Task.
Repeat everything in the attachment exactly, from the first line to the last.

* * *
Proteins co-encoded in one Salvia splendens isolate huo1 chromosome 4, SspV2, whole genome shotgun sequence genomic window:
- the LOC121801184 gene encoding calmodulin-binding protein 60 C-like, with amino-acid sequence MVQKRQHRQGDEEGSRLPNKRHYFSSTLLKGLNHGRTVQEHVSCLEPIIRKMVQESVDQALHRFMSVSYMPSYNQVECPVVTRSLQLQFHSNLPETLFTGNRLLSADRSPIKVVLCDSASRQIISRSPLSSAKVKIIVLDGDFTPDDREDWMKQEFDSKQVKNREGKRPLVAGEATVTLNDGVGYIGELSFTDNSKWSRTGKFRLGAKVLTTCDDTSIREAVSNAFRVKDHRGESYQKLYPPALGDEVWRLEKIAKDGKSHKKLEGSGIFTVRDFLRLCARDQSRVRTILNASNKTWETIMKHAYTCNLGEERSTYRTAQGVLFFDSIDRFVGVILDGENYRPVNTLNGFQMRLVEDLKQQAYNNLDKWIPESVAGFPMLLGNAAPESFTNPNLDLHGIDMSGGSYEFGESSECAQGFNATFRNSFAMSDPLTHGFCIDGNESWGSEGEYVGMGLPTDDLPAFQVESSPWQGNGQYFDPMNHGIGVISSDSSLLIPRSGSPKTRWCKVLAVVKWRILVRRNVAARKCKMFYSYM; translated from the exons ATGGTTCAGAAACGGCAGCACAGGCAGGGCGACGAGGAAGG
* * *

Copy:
Proteins co-encoded in one Salvia splendens isolate huo1 chromosome 4, SspV2, whole genome shotgun sequence genomic window:
- the LOC121801184 gene encoding calmodulin-binding protein 60 C-like, with amino-acid sequence MVQKRQHRQGDEEGSRLPNKRHYFSSTLLKGLNHGRTVQEHVSCLEPIIRKMVQESVDQALHRFMSVSYMPSYNQVECPVVTRSLQLQFHSNLPETLFTGNRLLSADRSPIKVVLCDSASRQIISRSPLSSAKVKIIVLDGDFTPDDREDWMKQEFDSKQVKNREGKRPLVAGEATVTLNDGVGYIGELSFTDNSKWSRTGKFRLGAKVLTTCDDTSIREAVSNAFRVKDHRGESYQKLYPPALGDEVWRLEKIAKDGKSHKKLEGSGIFTVRDFLRLCARDQSRVRTILNASNKTWETIMKHAYTCNLGEERSTYRTAQGVLFFDSIDRFVGVILDGENYRPVNTLNGFQMRLVEDLKQQAYNNLDKWIPESVAGFPMLLGNAAPESFTNPNLDLHGIDMSGGSYEFGESSECAQGFNATFRNSFAMSDPLTHGFCIDGNESWGSEGEYVGMGLPTDDLPAFQVESSPWQGNGQYFDPMNHGIGVISSDSSLLIPRSGSPKTRWCKVLAVVKWRILVRRNVAARKCKMFYSYM; translated from the exons ATGGTTCAGAAACGGCAGCACAGGCAGGGCGACGAGGAAGG